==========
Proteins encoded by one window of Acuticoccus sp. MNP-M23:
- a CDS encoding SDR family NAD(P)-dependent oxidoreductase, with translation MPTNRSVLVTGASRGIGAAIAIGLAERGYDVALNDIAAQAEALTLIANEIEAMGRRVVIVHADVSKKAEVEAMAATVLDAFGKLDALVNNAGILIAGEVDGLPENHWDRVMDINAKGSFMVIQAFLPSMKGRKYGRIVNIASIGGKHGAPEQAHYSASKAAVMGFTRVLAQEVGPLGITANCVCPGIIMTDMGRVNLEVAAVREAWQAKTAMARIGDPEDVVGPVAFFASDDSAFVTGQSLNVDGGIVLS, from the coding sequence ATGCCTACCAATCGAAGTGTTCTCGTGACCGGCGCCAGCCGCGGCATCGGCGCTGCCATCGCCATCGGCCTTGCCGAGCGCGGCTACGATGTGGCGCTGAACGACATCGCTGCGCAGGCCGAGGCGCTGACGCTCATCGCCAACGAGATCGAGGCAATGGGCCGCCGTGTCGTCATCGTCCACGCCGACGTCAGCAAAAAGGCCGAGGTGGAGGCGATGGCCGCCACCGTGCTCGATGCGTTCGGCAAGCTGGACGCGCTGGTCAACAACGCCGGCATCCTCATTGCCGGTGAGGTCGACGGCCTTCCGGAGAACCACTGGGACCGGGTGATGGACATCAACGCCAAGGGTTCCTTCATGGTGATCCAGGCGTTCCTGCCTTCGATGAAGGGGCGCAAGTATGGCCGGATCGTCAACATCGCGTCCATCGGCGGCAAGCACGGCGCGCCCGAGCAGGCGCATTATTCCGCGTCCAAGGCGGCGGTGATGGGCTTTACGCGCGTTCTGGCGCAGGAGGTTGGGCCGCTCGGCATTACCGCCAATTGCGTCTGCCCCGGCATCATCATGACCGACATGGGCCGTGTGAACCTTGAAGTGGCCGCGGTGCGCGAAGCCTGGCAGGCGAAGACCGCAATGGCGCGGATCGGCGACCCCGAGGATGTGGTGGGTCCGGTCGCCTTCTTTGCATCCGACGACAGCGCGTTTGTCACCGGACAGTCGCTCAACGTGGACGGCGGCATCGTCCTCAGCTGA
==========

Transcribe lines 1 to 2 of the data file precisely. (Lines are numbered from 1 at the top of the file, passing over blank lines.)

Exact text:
Proteins encoded by one window of Acuticoccus sp. MNP-M23:
- a CDS encoding SDR family NAD(P)-dependent oxidoreductase, with translation MPTNRSVLVTGASRGIGAAIAIGLAERGYDVALNDIAAQAEALTLIANEIEAMGRRVVIVHADVSKKAEVEAMAATVLDAFGKLDALVNNAGILIAGEVDGLPENHWDRVMDINAKGSFMVIQAFLPSMKGRKYGRIVNIASIGGKHGAPEQAHYSASKAAVMGFTRVLAQEVGPLGITANCVCPGIIMTDMGRVNLEVAAVREAWQAKTAMARIGDPEDVVGPVAFFASDDSAFVTGQSLNVDGGIVLS, from the coding sequence ATGCCTACCAATCGAAGTGTTCTCGTGACCGGCGCCAGCCGCGGCATCGGCGCTGCCATCGCCATCGGCCTTGCCGAGCGCGGCTACGATGTGGCGCTGAACGACATCGCTGCGCAGGCCGAGGCGCTGACGCTCATCGCCAACGAGATCGAGGCAATGGGCCGCCGTGTCGTCATCGTCCACGCCGACGTCAGCAAAAAGGCCGAGGTGGAGGCGATGGCCGCCACCGTGCTCGATGCGTTCGGCAAGCTGGACGCGCTGGTCAACAACGCCGGCATCCTCATTGCCGGTGAGGTCGACGGCCTTCCGGAGAACCACTGGGACCGGGTGATGGACATCAACGCCAAGGGTTCCTTCATGGTGATCCAGGCGTTCCTGCCTTCGATGAAGGGGCGCAAGTATGGCCGGATCGTCAACATCGCGTCCATCGGCGGCAAGCACGGCGCGCCCGAGCAGGCGCATTATTCCGCGTCCAAGGCGGCGGTGATGGGCTTTACGCGCGTTCTGGCGCAGGAGGTTGGGCCGCTCGGCATTACCGCCAATTGCGTCTGCCCCGGCATCATCATGACCGACATGGGCCGTGTGAACCTTGAAGTGGCCGCGGTGCGCGAAGCCTGGCAGGCGAAGACCGCAATGGCGCGGATCGGCGACCCCGAGGATGTGGTGGGTCCGGTCGCCTTCTTTGCATCCGACGACAGCGCGTTTGTCACCGGACAGTCGCTCAACGTGGACGGCGGCATCGTCCTCAGCTGA